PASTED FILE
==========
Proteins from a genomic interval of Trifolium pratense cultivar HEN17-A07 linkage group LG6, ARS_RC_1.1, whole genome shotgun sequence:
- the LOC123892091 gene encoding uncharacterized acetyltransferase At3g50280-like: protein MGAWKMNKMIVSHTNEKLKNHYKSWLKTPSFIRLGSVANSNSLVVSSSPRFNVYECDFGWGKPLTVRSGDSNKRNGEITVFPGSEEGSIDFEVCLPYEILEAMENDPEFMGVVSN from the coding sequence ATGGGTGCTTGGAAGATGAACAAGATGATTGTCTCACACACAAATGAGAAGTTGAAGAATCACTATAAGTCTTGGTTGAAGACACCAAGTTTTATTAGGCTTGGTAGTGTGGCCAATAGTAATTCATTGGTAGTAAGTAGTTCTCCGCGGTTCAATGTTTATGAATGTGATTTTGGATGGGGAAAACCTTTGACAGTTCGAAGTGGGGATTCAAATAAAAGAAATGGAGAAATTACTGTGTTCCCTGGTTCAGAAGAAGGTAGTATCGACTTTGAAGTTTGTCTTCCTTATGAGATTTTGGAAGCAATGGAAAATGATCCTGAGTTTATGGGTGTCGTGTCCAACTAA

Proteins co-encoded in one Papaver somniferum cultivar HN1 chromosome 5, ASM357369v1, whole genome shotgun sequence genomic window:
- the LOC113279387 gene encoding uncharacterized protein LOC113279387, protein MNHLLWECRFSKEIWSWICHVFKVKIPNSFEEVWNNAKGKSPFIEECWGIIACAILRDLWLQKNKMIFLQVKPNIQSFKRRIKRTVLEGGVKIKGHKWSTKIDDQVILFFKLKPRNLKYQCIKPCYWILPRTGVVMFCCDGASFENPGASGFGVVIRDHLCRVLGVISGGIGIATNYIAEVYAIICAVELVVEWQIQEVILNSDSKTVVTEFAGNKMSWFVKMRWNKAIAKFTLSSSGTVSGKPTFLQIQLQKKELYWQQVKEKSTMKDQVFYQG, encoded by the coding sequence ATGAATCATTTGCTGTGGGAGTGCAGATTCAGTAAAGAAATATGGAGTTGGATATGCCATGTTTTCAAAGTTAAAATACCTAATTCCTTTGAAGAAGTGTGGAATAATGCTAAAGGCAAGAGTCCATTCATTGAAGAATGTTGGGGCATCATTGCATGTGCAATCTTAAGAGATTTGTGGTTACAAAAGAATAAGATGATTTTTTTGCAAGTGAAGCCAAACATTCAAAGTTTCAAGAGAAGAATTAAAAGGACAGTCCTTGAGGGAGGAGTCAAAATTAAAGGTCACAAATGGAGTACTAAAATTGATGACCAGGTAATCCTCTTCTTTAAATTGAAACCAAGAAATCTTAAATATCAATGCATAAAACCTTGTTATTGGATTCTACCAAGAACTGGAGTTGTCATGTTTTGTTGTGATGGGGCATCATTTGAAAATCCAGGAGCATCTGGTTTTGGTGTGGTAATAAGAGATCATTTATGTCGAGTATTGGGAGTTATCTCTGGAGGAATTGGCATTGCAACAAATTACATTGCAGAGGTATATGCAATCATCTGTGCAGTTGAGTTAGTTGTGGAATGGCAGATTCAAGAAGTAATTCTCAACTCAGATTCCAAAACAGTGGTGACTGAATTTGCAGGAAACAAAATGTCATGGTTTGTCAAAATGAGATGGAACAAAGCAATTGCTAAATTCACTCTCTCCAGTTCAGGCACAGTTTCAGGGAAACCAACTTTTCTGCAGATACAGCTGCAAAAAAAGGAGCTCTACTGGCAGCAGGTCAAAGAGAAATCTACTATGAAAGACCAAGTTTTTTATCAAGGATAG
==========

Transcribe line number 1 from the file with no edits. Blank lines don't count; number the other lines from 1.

Proteins from a genomic interval of Trifolium pratense cultivar HEN17-A07 linkage group LG6, ARS_RC_1.1, whole genome shotgun sequence: